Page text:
Why ‘Naagin’ continues to rule idiot box
The first season of ‘Naagin’ was a mega success. It stayed on top of the charts for its entire season
When the third season of Naagin was launched by Colors this June, it became the number one show among Hindi general entertainment channels. It has stayed on top of the charts since. But Sameer Nair is also partly responsible for making Naagin famous.
The programming veteran and the current chief executive of Applause Entertainment, a content production studio, Nair has a celebrated quote where he talks of the huge content opportunity between Naagin and Narcos (an American crime drama on Netflix) for video streaming platforms. When Nair mentions Naagin at one end of the spectrum, he is not poking fun at this genre of programming.
“Narcos currently caters to the upper, upper crust of the 100 million and Naagin to the giant base of the 800 million. The opportunity for content lies in the increasingly affluent urban mass in between,” he says. He adds that both are excellent pieces of entertainment content.
Incidentally, Naagin started under his watch in 2015 when he helmed Balaji Telefilms Ltd, the Ekta Kapoor-owned production house. Surprisingly, even though its third season has come after a year-long gap, the story about icchhadhari naagins (female snakes who take human form at will) set in modern times, is an instant hit. It is clearly a show made for TV which is a linear, appointment-driven, rating-dependent, one-size-fits-many, mass entertainment vehicle, according to Nair.
Colors chief executive officer Raj Nayak claims that for a channel that believes in disruptive programming, Naagin is yet another experiment to explore the unexplored space of fantasy. It was launched to break the clutter of almost similar kind of fiction shows across channels on weekdays and non-fiction shows on weekends. “Hence when Naagin was first launched in November 2015, it redefined the weekend family viewing habits,” he says.
The first season of Naagin was indeed a mega success. The show stayed on top of the charts for its entire season. In fact, the seasons format works for Naagin. “If we run the show for years without a break, it will lose its novelty, shine and even viewership. Thus it’s imperative for such a concept to have a season break to keep that novelty alive,” he adds.
Naagin season 3 launched with an average viewership of 10.8 million in Hindi speaking markets in urban India, the highest opening for any fiction across Hindi GECs in the BARC regime. BARC or Broadcast Audience Research Council, the TV viewership measurement agency, launched its services in April 2015. The first season of Naagin was sampled by 290 million viewers across India. The third season numbers, though currently lower, are expected to surpass its first season.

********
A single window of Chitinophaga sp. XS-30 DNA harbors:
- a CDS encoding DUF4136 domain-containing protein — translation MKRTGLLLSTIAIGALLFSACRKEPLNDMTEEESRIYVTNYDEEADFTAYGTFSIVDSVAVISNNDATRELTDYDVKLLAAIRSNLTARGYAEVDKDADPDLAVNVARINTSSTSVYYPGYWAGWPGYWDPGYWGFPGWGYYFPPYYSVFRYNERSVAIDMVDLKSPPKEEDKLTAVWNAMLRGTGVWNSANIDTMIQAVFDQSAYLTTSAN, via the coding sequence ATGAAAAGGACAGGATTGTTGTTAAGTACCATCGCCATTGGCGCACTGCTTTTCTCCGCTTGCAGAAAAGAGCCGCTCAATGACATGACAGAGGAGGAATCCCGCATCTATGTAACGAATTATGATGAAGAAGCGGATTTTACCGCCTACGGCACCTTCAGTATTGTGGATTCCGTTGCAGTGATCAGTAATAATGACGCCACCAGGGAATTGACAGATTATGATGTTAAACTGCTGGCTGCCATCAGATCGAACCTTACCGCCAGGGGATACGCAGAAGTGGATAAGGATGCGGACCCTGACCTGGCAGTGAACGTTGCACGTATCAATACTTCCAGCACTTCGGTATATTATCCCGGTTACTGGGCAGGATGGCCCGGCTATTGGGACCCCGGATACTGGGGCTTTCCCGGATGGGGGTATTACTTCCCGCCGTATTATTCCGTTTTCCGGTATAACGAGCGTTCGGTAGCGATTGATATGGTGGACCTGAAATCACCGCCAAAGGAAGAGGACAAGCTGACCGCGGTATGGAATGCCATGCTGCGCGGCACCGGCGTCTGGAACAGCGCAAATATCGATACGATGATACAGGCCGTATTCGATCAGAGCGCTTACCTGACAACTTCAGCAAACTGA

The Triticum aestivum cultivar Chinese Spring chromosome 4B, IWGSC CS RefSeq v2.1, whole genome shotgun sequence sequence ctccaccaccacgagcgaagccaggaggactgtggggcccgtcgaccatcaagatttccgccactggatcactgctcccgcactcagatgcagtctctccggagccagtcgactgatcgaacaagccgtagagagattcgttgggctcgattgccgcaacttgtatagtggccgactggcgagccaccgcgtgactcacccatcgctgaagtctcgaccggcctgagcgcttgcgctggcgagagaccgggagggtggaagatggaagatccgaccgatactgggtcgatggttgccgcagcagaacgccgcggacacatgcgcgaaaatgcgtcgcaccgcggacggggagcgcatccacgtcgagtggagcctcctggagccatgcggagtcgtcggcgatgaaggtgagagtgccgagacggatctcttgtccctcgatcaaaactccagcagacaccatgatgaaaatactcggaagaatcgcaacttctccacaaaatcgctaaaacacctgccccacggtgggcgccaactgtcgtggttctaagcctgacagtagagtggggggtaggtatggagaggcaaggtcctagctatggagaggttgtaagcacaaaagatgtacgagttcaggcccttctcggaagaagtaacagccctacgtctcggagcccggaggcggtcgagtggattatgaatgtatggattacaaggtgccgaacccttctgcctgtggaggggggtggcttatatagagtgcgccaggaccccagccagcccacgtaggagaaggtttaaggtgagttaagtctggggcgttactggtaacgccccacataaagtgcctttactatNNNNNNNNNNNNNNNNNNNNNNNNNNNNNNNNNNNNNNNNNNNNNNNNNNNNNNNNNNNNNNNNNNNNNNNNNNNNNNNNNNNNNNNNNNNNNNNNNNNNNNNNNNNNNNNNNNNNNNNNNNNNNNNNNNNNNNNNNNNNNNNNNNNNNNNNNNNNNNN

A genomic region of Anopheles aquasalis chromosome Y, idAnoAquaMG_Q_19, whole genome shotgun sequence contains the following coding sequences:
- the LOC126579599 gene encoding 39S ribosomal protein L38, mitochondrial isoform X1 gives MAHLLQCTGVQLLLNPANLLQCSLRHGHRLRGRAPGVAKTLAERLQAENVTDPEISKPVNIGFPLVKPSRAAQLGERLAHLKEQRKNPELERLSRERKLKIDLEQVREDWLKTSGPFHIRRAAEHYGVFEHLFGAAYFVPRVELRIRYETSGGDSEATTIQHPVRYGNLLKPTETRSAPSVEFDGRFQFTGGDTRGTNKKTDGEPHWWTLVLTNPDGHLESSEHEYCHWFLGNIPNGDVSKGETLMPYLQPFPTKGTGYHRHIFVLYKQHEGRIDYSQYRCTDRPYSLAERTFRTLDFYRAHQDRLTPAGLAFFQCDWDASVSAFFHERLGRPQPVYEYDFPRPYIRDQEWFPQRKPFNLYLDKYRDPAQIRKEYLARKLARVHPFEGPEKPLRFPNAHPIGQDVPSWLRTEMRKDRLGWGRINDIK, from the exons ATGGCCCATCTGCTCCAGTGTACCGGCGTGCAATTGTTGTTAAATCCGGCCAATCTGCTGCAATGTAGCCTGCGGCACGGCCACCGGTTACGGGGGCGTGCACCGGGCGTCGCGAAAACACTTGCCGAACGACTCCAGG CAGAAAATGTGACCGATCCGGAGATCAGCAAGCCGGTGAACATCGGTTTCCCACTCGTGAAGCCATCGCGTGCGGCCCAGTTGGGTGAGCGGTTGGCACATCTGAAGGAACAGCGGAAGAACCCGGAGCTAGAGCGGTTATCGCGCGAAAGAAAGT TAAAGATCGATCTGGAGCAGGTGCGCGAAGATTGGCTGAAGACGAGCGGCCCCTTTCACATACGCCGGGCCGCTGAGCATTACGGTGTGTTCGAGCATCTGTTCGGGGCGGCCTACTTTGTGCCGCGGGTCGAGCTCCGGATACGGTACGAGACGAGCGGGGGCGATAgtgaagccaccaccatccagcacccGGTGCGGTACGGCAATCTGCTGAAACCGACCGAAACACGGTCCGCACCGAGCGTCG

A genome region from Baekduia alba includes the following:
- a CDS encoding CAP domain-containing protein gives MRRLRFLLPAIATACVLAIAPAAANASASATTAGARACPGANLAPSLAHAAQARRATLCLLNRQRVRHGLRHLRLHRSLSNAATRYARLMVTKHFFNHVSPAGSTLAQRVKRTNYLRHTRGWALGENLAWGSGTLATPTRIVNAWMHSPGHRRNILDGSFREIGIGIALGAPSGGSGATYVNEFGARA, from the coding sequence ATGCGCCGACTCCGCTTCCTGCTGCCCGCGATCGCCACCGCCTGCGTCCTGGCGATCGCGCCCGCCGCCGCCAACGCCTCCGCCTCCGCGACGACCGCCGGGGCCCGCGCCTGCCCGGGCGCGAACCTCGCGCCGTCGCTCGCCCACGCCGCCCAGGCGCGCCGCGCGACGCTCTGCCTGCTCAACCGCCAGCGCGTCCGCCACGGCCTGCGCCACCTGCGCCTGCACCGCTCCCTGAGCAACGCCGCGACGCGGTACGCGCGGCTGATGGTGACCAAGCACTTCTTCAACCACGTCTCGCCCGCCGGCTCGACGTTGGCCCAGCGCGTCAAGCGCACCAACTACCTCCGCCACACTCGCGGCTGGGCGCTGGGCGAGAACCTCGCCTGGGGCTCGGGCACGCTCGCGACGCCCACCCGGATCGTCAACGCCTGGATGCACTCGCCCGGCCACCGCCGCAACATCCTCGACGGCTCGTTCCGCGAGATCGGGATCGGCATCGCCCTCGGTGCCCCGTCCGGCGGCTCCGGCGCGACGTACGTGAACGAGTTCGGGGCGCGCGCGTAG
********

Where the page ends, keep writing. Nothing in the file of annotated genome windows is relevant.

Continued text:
Surprisingly, Naagin has a 65% skew towards urban markets. That could also be because Colors positions itself as an urban, premium Hindi entertainment channel. But Nayak is quick to add that Naagin is a big success in rural India, too, and is now being dubbed in Tamil, Telugu, Malayalam and Bangla.
Why Naagin continues to top the ratings chart is not hard to see. Though the concept was earlier seen in films, it was a first for TV with its larger-than-life visuals. “It is a concept which has mass appeal, with full masala ingredients such as romance, revenge, family drama, suspense and twists beyond imagination. It’s a visual treat that viewers want to experience again and again,” says Nayak. Brand expert Ambi M.G. Parameswaran says that while doing his doctorate (on religiosity and consumer behaviour) and while writing his book (For God’s Sake), one thing that kept coming back was the fact that Indian consumers continue to be very religious even as they embrace modern technology. “So, Naagin with its mythological, religious connotations has been a hit with all TV viewers. I suppose the story line has been modernized a lot from the original mythological roots where Naagin came from,” he says.
Nair says he wouldn’t hazard a sociological and psychological reason for the show’s popularity, “but look around you in Hindu religion and mythology and you find snakes (naags) everywhere…Vishnu reclines on one, Shiva has one around his neck…snakes form an integral part of our collective ancient past, there are legends of naagas inextricably linked to every myth in Hindu pantheon. So, I guess a well-told modern-day interpretation of an ancient belief unconsciously resonates more than we can imagine.”
But would he make something similar for a streaming platform? “Most definitely, yes. Maybe not so many episodes, but a darker, multi-layered, multi-season drama series with a terrific ensemble cast and a contemporary take on the subject,” he says.
Shuchi Bansal is Mint’s media, marketing and advertising editor. Ordinary Post will look at pressing issues related to all three. Or just fun stuff.
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